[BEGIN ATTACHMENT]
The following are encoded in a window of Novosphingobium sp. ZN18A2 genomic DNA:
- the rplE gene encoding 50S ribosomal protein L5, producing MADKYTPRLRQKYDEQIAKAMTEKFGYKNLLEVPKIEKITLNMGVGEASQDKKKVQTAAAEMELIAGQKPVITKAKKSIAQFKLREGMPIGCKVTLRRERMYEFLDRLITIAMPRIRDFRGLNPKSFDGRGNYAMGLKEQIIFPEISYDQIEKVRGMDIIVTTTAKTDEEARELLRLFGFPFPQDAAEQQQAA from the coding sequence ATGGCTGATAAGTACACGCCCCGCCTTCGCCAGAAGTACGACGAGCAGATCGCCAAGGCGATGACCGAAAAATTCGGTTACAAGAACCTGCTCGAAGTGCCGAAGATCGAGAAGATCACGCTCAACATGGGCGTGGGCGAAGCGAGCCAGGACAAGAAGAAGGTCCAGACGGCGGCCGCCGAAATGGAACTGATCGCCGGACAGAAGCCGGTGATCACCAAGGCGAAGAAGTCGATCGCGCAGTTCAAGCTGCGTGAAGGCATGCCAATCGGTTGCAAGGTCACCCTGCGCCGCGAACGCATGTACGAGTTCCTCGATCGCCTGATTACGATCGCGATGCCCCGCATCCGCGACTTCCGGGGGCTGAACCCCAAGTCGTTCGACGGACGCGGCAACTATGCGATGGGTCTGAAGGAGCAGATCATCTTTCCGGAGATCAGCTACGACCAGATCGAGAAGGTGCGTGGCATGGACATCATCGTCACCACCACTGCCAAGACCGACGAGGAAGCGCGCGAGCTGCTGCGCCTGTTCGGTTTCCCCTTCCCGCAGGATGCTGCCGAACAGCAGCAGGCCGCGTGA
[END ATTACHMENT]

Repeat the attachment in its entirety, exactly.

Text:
The following are encoded in a window of Novosphingobium sp. ZN18A2 genomic DNA:
- the rplE gene encoding 50S ribosomal protein L5, producing MADKYTPRLRQKYDEQIAKAMTEKFGYKNLLEVPKIEKITLNMGVGEASQDKKKVQTAAAEMELIAGQKPVITKAKKSIAQFKLREGMPIGCKVTLRRERMYEFLDRLITIAMPRIRDFRGLNPKSFDGRGNYAMGLKEQIIFPEISYDQIEKVRGMDIIVTTTAKTDEEARELLRLFGFPFPQDAAEQQQAA from the coding sequence ATGGCTGATAAGTACACGCCCCGCCTTCGCCAGAAGTACGACGAGCAGATCGCCAAGGCGATGACCGAAAAATTCGGTTACAAGAACCTGCTCGAAGTGCCGAAGATCGAGAAGATCACGCTCAACATGGGCGTGGGCGAAGCGAGCCAGGACAAGAAGAAGGTCCAGACGGCGGCCGCCGAAATGGAACTGATCGCCGGACAGAAGCCGGTGATCACCAAGGCGAAGAAGTCGATCGCGCAGTTCAAGCTGCGTGAAGGCATGCCAATCGGTTGCAAGGTCACCCTGCGCCGCGAACGCATGTACGAGTTCCTCGATCGCCTGATTACGATCGCGATGCCCCGCATCCGCGACTTCCGGGGGCTGAACCCCAAGTCGTTCGACGGACGCGGCAACTATGCGATGGGTCTGAAGGAGCAGATCATCTTTCCGGAGATCAGCTACGACCAGATCGAGAAGGTGCGTGGCATGGACATCATCGTCACCACCACTGCCAAGACCGACGAGGAAGCGCGCGAGCTGCTGCGCCTGTTCGGTTTCCCCTTCCCGCAGGATGCTGCCGAACAGCAGCAGGCCGCGTGA